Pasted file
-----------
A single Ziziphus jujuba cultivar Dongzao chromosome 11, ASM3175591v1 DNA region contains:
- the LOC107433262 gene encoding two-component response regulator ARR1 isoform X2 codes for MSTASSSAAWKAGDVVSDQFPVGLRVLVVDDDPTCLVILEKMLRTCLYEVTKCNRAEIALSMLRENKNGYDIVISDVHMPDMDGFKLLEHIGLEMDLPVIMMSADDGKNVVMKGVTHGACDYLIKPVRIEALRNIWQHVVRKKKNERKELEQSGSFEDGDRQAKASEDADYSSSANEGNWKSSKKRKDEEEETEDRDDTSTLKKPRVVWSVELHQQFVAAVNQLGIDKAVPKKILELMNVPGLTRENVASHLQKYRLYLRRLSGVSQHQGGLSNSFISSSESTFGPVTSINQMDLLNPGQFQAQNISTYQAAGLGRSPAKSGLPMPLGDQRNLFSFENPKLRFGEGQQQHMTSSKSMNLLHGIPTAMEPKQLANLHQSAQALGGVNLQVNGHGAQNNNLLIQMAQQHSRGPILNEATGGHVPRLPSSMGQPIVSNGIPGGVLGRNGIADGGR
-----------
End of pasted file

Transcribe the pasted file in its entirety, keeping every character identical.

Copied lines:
A single Ziziphus jujuba cultivar Dongzao chromosome 11, ASM3175591v1 DNA region contains:
- the LOC107433262 gene encoding two-component response regulator ARR1 isoform X2 codes for MSTASSSAAWKAGDVVSDQFPVGLRVLVVDDDPTCLVILEKMLRTCLYEVTKCNRAEIALSMLRENKNGYDIVISDVHMPDMDGFKLLEHIGLEMDLPVIMMSADDGKNVVMKGVTHGACDYLIKPVRIEALRNIWQHVVRKKKNERKELEQSGSFEDGDRQAKASEDADYSSSANEGNWKSSKKRKDEEEETEDRDDTSTLKKPRVVWSVELHQQFVAAVNQLGIDKAVPKKILELMNVPGLTRENVASHLQKYRLYLRRLSGVSQHQGGLSNSFISSSESTFGPVTSINQMDLLNPGQFQAQNISTYQAAGLGRSPAKSGLPMPLGDQRNLFSFENPKLRFGEGQQQHMTSSKSMNLLHGIPTAMEPKQLANLHQSAQALGGVNLQVNGHGAQNNNLLIQMAQQHSRGPILNEATGGHVPRLPSSMGQPIVSNGIPGGVLGRNGIADGGR